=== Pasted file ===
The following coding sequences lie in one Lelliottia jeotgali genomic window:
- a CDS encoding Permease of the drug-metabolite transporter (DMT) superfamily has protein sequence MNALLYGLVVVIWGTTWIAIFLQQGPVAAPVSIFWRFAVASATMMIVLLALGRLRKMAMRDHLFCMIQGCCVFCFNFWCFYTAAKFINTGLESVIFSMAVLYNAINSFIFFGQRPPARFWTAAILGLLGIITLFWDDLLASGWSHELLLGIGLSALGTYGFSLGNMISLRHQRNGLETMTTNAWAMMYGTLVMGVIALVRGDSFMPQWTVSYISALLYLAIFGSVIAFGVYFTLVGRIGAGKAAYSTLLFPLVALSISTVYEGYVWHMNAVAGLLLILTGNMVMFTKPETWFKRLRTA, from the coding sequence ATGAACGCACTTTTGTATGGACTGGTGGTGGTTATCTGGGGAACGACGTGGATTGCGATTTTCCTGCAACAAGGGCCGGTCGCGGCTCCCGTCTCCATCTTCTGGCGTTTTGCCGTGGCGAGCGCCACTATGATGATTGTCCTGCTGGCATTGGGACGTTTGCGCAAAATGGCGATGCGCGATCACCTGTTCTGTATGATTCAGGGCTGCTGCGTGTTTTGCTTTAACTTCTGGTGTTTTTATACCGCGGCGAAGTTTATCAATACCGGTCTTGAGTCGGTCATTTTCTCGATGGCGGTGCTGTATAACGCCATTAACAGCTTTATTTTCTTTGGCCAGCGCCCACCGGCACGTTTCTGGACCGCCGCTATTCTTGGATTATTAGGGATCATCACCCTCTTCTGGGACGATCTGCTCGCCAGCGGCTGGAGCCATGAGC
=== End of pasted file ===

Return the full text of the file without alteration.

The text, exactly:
The following coding sequences lie in one Lelliottia jeotgali genomic window:
- a CDS encoding Permease of the drug-metabolite transporter (DMT) superfamily has protein sequence MNALLYGLVVVIWGTTWIAIFLQQGPVAAPVSIFWRFAVASATMMIVLLALGRLRKMAMRDHLFCMIQGCCVFCFNFWCFYTAAKFINTGLESVIFSMAVLYNAINSFIFFGQRPPARFWTAAILGLLGIITLFWDDLLASGWSHELLLGIGLSALGTYGFSLGNMISLRHQRNGLETMTTNAWAMMYGTLVMGVIALVRGDSFMPQWTVSYISALLYLAIFGSVIAFGVYFTLVGRIGAGKAAYSTLLFPLVALSISTVYEGYVWHMNAVAGLLLILTGNMVMFTKPETWFKRLRTA, from the coding sequence ATGAACGCACTTTTGTATGGACTGGTGGTGGTTATCTGGGGAACGACGTGGATTGCGATTTTCCTGCAACAAGGGCCGGTCGCGGCTCCCGTCTCCATCTTCTGGCGTTTTGCCGTGGCGAGCGCCACTATGATGATTGTCCTGCTGGCATTGGGACGTTTGCGCAAAATGGCGATGCGCGATCACCTGTTCTGTATGATTCAGGGCTGCTGCGTGTTTTGCTTTAACTTCTGGTGTTTTTATACCGCGGCGAAGTTTATCAATACCGGTCTTGAGTCGGTCATTTTCTCGATGGCGGTGCTGTATAACGCCATTAACAGCTTTATTTTCTTTGGCCAGCGCCCACCGGCACGTTTCTGGACCGCCGCTATTCTTGGATTATTAGGGATCATCACCCTCTTCTGGGACGATCTGCTCGCCAGCGGCTGGAGCCATGAGC